Monday, December 31, 2012
Ok 2013 is closing and i'm bound and determined to finish this post tonight before the "Dick Clarke's special" rings off the new year.
Day 7 is having trouble exiting my camera. It was a day off so you're not missing much we went to the Chinese restaurant at the hotel and had some Bejing duck and Abalone cold plate (abalone is an expensive ingredient VERY.) If I managed to pull the photos then i'll finally post day 7.
Day 8 we went down south to the City of Refuge (the pictures are also stuck on my camera) But the best part of was our visit to Super J's with their famous Lau Lau. I saw them on the food network on one of those "best things I've ever eating" shows. I'm so glad I took notice because it would not have otherwise jumped out at me. We drove by the place and I exclaimed "ooh ooh that's the super J's place" so after the island of refuge we returned to check the place out.
Just like in the show Janice was sitting in the open space before the counter wrapping pork in taro leaves.
It's a family event, everyone pitches in wrapping up lau lau, they make between 500 and 700 TWICE per week. Here Ti leaves are wrapped around the taro package. I finally got brave and ventured in and asked some questions. I think I was intimidated by their stardom. But Janice and Julie were the nicest people and eager to share stories about the restaurant and food. Apparently the Super "J" in Super J's is the fact that the entire family (including the family dog) has a first name staring with J. It goes deeper than that, Janice is seeing through her father's dream of opening a restaurant. Her father had a farm down the road and the family started selling Lau Lau to neighbors door to door. Before long there was enough demand for a restaurant and Janice took the legacy on to fruition.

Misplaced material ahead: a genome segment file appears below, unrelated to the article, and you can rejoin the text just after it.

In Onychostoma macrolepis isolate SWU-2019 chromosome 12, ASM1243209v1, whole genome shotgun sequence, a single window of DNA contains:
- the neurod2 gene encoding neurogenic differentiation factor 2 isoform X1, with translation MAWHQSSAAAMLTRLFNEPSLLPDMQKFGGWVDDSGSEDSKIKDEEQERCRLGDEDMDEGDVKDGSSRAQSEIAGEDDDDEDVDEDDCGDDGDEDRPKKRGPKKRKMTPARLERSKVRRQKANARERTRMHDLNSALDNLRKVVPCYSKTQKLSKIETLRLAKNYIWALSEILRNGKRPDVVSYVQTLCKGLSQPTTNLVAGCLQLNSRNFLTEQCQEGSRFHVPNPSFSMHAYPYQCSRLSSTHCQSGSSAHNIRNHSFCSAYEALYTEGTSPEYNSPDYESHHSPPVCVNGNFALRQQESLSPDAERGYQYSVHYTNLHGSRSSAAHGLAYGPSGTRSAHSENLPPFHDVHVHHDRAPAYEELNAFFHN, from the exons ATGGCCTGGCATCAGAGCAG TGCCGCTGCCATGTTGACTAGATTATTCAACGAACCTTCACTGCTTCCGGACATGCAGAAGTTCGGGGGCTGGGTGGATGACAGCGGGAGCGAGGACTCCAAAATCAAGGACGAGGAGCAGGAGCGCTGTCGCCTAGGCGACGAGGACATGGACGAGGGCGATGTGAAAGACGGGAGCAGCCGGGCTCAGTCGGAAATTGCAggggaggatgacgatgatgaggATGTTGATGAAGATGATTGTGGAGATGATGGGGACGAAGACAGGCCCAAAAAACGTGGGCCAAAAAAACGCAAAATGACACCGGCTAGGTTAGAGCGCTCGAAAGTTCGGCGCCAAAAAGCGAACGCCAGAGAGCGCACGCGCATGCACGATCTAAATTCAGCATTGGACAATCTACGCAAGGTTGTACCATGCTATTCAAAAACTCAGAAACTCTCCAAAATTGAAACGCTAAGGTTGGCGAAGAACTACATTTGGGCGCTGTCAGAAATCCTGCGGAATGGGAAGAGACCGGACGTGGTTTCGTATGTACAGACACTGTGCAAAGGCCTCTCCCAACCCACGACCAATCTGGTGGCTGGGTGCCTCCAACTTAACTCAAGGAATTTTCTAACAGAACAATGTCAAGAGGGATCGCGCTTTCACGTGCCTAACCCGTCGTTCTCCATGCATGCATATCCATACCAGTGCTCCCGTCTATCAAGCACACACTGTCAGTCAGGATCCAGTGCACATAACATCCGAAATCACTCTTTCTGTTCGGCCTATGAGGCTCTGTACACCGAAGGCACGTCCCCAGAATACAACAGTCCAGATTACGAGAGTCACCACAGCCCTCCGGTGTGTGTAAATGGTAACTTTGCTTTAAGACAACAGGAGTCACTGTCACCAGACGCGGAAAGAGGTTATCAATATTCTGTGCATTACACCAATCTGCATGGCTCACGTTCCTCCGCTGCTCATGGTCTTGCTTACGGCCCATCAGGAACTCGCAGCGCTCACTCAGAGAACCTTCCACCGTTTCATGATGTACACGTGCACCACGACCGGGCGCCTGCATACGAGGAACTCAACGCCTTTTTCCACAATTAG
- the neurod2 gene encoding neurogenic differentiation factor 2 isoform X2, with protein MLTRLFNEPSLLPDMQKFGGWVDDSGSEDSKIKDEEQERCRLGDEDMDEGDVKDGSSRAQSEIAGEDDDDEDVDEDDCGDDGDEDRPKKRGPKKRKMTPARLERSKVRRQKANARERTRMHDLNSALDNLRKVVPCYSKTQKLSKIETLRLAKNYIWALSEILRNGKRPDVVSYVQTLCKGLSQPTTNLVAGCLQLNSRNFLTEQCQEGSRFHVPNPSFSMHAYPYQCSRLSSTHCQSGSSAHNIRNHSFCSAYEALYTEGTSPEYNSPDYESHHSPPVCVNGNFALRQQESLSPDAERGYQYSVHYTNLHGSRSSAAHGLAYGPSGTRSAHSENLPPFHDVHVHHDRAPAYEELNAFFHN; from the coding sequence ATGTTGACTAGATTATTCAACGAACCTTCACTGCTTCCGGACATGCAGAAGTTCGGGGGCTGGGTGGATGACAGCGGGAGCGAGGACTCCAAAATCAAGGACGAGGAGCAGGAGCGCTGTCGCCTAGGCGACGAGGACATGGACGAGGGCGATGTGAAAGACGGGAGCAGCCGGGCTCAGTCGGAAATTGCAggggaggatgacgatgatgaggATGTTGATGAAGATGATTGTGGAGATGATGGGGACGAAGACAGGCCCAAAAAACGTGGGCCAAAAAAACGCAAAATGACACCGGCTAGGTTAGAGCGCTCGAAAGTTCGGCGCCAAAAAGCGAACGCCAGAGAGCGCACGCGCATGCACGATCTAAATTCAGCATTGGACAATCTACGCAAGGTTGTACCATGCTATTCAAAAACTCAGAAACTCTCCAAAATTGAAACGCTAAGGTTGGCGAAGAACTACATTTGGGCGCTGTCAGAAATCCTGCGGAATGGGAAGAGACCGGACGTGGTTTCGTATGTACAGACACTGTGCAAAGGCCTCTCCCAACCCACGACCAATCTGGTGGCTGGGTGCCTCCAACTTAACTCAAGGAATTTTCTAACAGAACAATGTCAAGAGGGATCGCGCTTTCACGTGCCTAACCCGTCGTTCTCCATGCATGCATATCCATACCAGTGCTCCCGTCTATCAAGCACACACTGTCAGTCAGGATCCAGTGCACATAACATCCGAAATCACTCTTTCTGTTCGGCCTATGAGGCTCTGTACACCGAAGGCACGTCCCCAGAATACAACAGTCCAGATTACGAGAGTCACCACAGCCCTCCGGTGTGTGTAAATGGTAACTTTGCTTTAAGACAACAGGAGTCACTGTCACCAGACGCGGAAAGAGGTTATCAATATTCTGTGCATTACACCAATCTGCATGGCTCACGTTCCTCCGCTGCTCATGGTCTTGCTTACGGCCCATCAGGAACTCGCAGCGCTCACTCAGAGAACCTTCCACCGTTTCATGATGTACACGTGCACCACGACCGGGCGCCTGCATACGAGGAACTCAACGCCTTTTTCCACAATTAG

Everyone is family here. Julie encouraged us to make a space at the end of the Lau Lau table and I'm glad we took a chance to get to know the family. The food was amazing, Janice told us the long cooking time was to get rid of the spiky crystals on the taro plant. The lau lau was so very tender and we got the traditional macaroni salad. This was very different from the other places we've has macaroni salad. There's a clear tuna (that I didn't even notice in the other versions) and the pasta had a great flavor that I wished for a bit of salt on other occasions. The kalua pork braised cabbage was delicious. Janice told us to pour the salmon lomi lomi as a salsa on the white rice which turned out to be a great combination. The lomi lomi was not nearly as salty as we had before.
We asked about the Kulolo and Julie gave us a free sample. WOW so good! The construction paper signs and paper plate signs were an awesome indication that the food was down home tasty cooking.
Kulolo is a grated taro pudding/cake. It has coconut milk, brown sugar, butter and is cooked for about 6 to 10 hours. I plan on figuring this one out because it was so good! It reminds me of a savory dim sum dish of grated daikon steam cake. The cake was easily four inches deep.
Finally my wife asked to get a group photo, we asked a couple at the counter to help us take the picture. The picture has been cropped by request by my wife. Again possibly the nicest people I've ever met. I felt like I walked into Julie and Janice's kitchen and sat like a neighborhood kid asking for a Lau Lau